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Michael Lacewing Is the mind the brain? Michael Lacewing © Michael Lacewing.

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Presentation on theme: "Michael Lacewing Is the mind the brain? Michael Lacewing © Michael Lacewing."— Presentation transcript:

1 Michael Lacewing
Is the mind the brain? Michael Lacewing © Michael Lacewing

2 The options The mind is not the brain: it is a different thing, i.e. it can exist on its own without the brain (e.g. after death). (Substance dualism) The mind is the brain: they are completely identical. (Materialism/physicalism) The mind depends on the brain to exist: mental properties are properties of the brain, but they are not physical properties. (Property dualism)

3 Substances and properties
Substances can have different sorts of properties Reductive physicalism: mental properties are physical properties Property dualism: mental properties are not physical properties Hmm…

4 Arguments for substance dualism
Religious teachings Different essential properties Descartes: The body essentially has parts, the mind has no parts. So they are different kinds of thing. Descartes’ argument from knowledge

5 Descartes’ argument What am I? I am a thing that thinks.
I cannot doubt this, yet I can doubt whether I have a body. So I can be separated from a body.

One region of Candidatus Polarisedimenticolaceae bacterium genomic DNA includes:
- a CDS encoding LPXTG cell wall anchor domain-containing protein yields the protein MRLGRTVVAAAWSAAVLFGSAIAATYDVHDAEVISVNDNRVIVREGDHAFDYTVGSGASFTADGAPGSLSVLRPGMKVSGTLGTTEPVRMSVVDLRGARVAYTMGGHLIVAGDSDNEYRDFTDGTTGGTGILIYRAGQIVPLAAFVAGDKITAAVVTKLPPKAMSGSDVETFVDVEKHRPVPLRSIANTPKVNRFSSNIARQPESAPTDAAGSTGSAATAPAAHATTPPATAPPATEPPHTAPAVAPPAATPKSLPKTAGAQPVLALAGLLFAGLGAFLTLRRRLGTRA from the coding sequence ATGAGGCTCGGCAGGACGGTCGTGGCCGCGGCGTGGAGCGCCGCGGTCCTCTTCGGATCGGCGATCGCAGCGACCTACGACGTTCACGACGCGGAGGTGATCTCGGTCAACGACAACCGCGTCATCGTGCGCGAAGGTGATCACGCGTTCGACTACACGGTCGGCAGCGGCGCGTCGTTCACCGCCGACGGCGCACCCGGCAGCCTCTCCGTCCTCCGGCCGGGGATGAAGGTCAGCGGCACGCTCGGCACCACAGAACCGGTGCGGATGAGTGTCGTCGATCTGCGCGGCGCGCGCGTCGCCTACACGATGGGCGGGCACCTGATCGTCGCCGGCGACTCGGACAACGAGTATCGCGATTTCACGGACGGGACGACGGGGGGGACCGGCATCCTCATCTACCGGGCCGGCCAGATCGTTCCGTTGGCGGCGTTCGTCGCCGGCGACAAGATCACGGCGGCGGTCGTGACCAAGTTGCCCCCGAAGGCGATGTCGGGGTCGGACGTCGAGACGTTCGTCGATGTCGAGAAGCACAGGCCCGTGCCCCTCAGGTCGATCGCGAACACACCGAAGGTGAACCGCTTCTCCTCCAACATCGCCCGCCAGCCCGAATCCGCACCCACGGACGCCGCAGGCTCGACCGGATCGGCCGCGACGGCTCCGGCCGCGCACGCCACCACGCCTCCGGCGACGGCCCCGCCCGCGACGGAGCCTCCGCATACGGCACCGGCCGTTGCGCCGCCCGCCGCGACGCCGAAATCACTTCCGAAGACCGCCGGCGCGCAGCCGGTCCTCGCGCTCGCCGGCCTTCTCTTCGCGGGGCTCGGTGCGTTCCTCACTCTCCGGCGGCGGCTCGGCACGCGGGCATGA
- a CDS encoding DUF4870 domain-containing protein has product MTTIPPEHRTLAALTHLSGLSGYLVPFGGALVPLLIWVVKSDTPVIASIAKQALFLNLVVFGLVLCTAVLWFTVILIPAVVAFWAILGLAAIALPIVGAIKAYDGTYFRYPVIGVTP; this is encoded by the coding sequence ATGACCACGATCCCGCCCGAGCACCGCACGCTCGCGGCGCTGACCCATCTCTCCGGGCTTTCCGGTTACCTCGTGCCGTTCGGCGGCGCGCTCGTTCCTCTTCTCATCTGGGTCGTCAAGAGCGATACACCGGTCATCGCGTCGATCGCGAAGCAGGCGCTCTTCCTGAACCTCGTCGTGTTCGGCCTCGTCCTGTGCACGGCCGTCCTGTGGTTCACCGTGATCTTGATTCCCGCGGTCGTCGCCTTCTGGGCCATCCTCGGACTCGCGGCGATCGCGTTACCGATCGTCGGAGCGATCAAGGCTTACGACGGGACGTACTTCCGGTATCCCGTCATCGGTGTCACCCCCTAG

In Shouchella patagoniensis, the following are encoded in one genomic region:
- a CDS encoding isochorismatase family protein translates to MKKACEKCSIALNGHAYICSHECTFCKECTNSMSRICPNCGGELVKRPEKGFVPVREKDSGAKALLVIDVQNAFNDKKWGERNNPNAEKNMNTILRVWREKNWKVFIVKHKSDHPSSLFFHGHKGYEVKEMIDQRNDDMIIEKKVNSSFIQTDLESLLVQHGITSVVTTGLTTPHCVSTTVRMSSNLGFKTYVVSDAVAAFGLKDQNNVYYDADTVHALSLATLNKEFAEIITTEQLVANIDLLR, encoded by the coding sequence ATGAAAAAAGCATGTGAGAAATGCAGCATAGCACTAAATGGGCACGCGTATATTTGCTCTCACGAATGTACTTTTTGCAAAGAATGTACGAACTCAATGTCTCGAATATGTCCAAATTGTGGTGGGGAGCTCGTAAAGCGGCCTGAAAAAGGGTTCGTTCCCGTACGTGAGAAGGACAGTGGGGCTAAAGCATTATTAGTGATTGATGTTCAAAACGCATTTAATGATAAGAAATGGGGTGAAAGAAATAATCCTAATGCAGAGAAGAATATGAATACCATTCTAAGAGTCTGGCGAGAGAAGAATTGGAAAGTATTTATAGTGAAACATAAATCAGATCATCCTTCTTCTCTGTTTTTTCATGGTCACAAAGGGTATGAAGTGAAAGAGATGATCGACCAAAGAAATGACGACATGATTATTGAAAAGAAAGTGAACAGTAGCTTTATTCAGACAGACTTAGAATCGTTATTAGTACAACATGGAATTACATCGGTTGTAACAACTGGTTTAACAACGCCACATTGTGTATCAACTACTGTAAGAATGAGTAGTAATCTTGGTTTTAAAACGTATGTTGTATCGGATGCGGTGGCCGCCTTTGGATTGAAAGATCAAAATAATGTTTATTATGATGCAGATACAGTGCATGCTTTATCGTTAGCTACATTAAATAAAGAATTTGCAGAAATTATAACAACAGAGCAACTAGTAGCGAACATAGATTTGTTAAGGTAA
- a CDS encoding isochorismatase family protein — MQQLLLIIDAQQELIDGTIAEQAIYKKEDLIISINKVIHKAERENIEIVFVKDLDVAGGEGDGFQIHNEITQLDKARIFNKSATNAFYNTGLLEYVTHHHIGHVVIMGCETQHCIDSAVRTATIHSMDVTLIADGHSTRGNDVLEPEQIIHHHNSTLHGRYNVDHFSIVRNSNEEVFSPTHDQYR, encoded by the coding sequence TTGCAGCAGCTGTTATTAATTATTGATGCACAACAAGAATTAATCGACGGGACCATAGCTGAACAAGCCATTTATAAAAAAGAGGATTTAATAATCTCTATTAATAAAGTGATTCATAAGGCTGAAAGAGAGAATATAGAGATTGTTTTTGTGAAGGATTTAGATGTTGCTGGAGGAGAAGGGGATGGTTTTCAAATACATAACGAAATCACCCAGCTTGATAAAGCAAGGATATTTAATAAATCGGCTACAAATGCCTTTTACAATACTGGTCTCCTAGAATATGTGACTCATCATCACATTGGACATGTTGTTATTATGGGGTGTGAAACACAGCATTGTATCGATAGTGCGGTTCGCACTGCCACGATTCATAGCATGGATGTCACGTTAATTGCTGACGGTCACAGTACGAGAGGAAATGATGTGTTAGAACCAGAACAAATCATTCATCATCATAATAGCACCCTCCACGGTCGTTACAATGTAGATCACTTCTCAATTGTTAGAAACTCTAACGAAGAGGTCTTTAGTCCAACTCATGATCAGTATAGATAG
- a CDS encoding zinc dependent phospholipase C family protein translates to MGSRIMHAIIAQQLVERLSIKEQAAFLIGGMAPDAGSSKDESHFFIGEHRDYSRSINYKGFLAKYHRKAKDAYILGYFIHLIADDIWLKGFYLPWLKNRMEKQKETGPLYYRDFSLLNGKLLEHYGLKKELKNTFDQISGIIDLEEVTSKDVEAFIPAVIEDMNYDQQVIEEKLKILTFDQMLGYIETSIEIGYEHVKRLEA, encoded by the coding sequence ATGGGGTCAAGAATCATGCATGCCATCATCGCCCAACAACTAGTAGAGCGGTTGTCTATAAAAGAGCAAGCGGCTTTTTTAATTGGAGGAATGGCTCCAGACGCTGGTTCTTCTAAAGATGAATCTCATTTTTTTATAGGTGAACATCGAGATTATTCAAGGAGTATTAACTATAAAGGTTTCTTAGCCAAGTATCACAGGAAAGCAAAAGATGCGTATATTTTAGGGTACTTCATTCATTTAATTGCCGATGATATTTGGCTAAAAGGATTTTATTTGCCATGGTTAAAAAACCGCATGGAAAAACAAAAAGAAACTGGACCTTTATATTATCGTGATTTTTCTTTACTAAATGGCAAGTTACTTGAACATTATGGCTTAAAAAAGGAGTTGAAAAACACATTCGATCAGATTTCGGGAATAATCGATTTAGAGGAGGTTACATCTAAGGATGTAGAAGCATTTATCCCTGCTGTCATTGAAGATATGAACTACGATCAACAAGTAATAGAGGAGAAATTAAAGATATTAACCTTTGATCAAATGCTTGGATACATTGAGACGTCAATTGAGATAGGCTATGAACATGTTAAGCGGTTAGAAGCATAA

6 Objection Just because Descartes can think of his mind existing without his body, this doesn’t mean that his mind really can exist without his body. Cp. I think the Masked Man robbed the bank; I don’t think my father robbed the bank; Therefore, my father isn’t the Masked Man. If ‘two’ things have different properties, then they really are distinct. But we can be mistaken about the properties of things. Perhaps there is a metaphysical connection between mind and body that Descartes doesn’t know about.

7 Parts and properties The argument that mind has parts assumes that minds exist as things that have properties. Materialists reject this – minds don’t exist, only mental properties (of brains) do.

8 The challenge of mental causation
Descartes: mind and body are different kinds of thing. The mind is just thought, not in space; the body, matter, is just extension, in space. So how could one possibly causally affect the other? All physical effects have a sufficient physical cause. Nothing physical happens needs a non-physical explanation. Mental causes would violate the laws of physics, e.g. law of conservation of energy.

9 Mind-brain identity Ontological reduction: the things in one domain (e.g. mental things) are identical with some of the things in another domain. Reduction: this makes the ‘reduced’ domain more intelligible If mind = brain, then mental causation doesn’t violate of laws of physics and we can understand how it happens (usual physical way).

10 Jackson’s knowledge argument
Mary, a neuroscientist, has never seen colour, but knows all about colour perception Mary doesn’t know what it is like to see red - so, although Mary knows all the physical facts about seeing red, there is a fact (of consciousness) Mary doesn’t know Therefore, properties of consciousness are not physical properties

11 Reply Mary doesn’t learn a new fact, but a new way of thinking about an old fact. She now knows the fact of what happens in the brain through introspection. On concepts and properties: the same fact (the glass contains water) can be thought of in different ways (the glass contains H2O).

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